It seems like every other week that new and ‘innovative’ homelessness solutions are announced: whether that be converting shipping containers into accommodation, or putting beds into old train carriages at Flinders Street station.
These ‘hip’ ideas from socially conscious architects and philanthropists certainly mean well, and have been well received by the public, but they are only temporary measures for a problem currently without real action.
Many homelessness experts agree – homeless people need safe and affordable housing, but a pop-up isn’t the answer.
“It’s not a temporary problem. It’s a long-term problem of not being able to afford housing.”
Homeless people deserve more than ‘just a roof’
According to the Australian Institutes of Health and Welfare 2016 Housing Assistance Report, 200,000 Australians are waiting for public housing and those at the top of the list will still have to wait eight-to-nine months for a spot. Due to this shortage and lack of affordable rentals, homelessness is on the rise and so are quick temporary accommodation fixes.
Jenny Smith, CEO of Homelessness Australia says these ideas “mean well” but the problem is that the type of homelessness people are experiencing isn’t just a once off, short-lived experience but people are waiting and waiting, often for years.
“It’s not a temporary problem,” explains Smith. “It’s a long-term problem of not being able to afford housing.”
Even if it’s planned for a short-stint, a pop-up home isn’t an easy feat she says. “People who go in [to temporary accommodation services], may have life challenges, haven’t been assessed or vetted and there can be safety and security problems.
“If you are a woman with children escaping family violence, and someone gives you a tent in the car park, with a whole lot of other people there who are homeless, how do you protect those children and that vulnerable woman from the broader community?”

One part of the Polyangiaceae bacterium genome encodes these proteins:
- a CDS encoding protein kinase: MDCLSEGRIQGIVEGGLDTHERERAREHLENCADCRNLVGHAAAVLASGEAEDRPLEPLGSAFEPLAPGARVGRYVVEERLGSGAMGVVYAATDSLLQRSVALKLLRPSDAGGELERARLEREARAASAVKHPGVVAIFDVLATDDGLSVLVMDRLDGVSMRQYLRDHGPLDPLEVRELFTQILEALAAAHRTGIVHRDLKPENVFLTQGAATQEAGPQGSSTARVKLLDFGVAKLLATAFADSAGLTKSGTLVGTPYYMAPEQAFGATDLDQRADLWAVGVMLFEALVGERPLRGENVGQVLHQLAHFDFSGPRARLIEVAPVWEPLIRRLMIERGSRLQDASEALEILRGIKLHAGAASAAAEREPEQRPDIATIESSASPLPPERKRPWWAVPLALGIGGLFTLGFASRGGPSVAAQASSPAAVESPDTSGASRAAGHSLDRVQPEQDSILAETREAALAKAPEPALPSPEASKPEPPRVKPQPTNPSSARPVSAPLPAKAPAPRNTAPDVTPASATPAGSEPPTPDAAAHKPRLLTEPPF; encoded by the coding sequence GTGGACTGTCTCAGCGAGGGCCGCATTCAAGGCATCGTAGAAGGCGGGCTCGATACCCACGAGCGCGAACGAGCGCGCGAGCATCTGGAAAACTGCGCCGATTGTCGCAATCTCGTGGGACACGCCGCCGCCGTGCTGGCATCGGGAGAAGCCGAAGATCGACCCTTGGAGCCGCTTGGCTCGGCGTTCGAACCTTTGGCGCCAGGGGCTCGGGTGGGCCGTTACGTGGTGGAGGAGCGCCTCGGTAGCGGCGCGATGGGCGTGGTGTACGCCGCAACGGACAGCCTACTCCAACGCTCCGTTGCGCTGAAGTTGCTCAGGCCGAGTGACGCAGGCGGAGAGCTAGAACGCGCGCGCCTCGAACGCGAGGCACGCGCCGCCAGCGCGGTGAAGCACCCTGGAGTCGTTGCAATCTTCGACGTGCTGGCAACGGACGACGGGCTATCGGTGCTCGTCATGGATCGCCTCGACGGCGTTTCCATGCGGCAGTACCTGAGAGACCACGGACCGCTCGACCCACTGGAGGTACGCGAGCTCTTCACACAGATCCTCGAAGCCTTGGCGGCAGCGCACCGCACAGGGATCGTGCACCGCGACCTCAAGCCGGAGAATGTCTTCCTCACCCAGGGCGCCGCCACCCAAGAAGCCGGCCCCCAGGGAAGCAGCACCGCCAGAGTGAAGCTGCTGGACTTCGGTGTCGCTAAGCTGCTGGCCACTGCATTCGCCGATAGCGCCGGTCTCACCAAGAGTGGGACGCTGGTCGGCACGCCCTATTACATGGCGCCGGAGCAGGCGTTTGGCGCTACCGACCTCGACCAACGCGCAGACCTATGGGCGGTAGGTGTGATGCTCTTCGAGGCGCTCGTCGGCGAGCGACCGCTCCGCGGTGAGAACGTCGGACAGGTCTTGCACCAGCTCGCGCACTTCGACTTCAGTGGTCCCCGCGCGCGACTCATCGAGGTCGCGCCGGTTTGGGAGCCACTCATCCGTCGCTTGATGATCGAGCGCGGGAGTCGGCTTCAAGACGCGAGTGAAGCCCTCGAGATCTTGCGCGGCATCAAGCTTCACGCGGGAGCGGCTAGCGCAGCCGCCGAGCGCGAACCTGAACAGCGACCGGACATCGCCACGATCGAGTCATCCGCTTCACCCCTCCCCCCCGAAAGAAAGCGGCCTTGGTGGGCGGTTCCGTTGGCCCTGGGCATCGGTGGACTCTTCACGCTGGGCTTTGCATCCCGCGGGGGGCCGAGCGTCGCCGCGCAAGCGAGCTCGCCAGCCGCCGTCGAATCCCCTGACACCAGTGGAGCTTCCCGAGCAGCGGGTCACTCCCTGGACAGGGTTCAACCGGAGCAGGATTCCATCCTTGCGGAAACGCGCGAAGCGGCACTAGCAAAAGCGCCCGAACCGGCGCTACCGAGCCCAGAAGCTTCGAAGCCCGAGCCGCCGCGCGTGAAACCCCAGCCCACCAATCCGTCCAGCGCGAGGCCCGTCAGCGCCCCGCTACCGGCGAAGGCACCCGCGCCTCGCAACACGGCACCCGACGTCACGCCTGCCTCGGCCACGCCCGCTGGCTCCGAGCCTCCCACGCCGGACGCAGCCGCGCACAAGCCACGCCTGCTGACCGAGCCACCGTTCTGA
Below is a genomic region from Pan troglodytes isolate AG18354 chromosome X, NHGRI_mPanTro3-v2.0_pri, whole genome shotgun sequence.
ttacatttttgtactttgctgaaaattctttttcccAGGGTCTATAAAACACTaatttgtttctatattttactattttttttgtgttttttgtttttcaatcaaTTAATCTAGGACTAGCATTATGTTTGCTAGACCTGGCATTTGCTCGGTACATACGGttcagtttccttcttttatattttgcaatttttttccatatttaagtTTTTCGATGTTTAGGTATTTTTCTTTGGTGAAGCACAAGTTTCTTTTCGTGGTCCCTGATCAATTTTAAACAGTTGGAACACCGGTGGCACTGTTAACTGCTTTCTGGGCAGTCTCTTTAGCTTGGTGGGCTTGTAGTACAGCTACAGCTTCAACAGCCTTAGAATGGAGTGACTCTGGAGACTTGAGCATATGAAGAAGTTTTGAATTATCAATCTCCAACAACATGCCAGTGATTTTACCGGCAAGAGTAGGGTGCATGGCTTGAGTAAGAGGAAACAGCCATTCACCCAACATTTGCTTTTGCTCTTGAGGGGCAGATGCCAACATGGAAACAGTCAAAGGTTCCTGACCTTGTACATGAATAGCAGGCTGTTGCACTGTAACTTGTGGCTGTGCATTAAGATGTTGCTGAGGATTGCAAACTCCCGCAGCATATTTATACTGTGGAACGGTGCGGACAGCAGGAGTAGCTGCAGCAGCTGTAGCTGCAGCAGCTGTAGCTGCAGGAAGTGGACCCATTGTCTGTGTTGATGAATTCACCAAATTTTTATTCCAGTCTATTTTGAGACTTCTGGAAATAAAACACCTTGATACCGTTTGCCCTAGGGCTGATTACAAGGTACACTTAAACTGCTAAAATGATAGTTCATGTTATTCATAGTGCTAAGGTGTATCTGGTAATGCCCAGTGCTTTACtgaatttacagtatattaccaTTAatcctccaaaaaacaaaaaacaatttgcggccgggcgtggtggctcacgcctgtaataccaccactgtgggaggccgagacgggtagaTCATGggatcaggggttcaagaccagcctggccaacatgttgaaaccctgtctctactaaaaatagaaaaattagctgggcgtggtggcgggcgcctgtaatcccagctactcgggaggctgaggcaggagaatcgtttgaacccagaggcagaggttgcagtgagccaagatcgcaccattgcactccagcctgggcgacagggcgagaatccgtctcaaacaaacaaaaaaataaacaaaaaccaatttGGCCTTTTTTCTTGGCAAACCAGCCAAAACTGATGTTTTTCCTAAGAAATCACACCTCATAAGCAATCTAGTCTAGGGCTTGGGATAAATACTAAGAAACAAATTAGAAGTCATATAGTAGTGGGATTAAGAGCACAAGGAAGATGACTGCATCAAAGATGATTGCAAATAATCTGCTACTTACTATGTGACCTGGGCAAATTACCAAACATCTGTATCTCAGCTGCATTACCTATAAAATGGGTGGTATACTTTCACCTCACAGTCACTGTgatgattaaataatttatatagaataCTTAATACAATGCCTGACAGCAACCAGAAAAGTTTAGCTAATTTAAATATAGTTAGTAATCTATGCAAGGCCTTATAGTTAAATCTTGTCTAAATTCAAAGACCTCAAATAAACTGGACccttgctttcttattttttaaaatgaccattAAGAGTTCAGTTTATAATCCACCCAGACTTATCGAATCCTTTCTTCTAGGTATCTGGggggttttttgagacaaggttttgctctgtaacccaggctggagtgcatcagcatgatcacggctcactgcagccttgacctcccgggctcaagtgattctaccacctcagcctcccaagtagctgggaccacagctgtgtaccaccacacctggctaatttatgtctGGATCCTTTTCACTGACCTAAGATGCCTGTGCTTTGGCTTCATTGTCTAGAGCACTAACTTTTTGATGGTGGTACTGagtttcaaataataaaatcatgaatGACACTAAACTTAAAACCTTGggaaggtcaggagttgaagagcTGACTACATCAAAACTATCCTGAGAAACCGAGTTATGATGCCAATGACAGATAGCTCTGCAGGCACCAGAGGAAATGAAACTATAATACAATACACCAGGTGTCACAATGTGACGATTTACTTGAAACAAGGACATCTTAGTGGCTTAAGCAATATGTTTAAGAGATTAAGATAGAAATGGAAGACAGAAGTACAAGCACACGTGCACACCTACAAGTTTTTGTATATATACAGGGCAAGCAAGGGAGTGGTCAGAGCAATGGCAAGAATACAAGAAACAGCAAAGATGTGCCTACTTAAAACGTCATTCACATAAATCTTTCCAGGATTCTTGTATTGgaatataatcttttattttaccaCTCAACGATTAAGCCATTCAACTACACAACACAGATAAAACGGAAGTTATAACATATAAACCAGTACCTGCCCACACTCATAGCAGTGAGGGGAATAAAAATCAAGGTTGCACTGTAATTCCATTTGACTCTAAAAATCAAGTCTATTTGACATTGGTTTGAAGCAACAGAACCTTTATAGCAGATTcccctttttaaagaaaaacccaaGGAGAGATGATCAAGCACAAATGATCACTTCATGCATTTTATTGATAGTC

"The most difficult thing is making sure that support services – such as provision of food, health, counselling, and drug and alcohol services – are properly integrated.”
City of Melbourne Lord Mayor, Robert Doyle says that creating temporary accommodation from empty storage containers is not just about the roof over their heads, but making sure the support is there.
“You can’t say to 50 homeless people, ‘here’s a room with a shower, see you later’," says Doyle. "The most difficult thing is making sure that support services – such as provision of food, health, counselling, and drug and alcohol services – are properly integrated.”
Dr Cameron Parsell researcher at the University of Queensland's Institute for Science Research says there is also another problem with the ‘anything will do kind of housing’; they disregard a homeless person’s right to a normal and safe home.
“Providing temporary and make-shift accommodation to people who are homeless is predicated on an assumption that they are lesser than ‘us’, and that they are so deprived anything will do,” says Dr Parsell.
The answer isn’t about innovation; we just need more affordable housing
The tragedy of homelessness that we see on the streets is a result of poor leadership and will continue unless governments make a stand and change polices, adds Smith of Homelessness Australia.
“It’s about recognising that negative gearing and capital gains tax is making it impossible for young people to be able to afford a home, which means they are renting down," she says, "and renting the properties that people on low-incomes would be renting."
“… State governments need to be courageous and stand up to property developers and introduce inclusion rezoning and make sure every time we do a housing development, or redevelopment we have a proportion of low-cost houses available.”
“Providing temporary and make-shift accommodation to people who are homeless is predicated on an assumption that they are lesser than ‘us’, and that they are so deprived anything will do."
Smith admits this is an unpopular solution and one that seems too hard.
Parsell agrees that the best solution for homelessness is proper housing, but believes this won’t happen unless we stop treating the homeless as the ‘other’:
“People who are homeless, just like all of us, need decent, safe, and affordable housing.
"People who are homeless have a right to normal housing, and indeed despite myths, they have an aspiration for the same basic standards of living as anyone else.”
'Filthy Rich and Homeless', a new three-part documentary series, will explore the experience of homelessness when it debuts on SBS on Tuesday 27, Wednesday 28 and Thursday 29 June at 8.30pm. Each show will be available to view on SBS On Demand after broadcast.
If this article has raised issues for you and you would like to talk to someone, please call Lifeline on 13 11 14 or visit their website by clicking here. For information about services from St Vincent De Paul, click here or for services offered by Salvation Army, click here.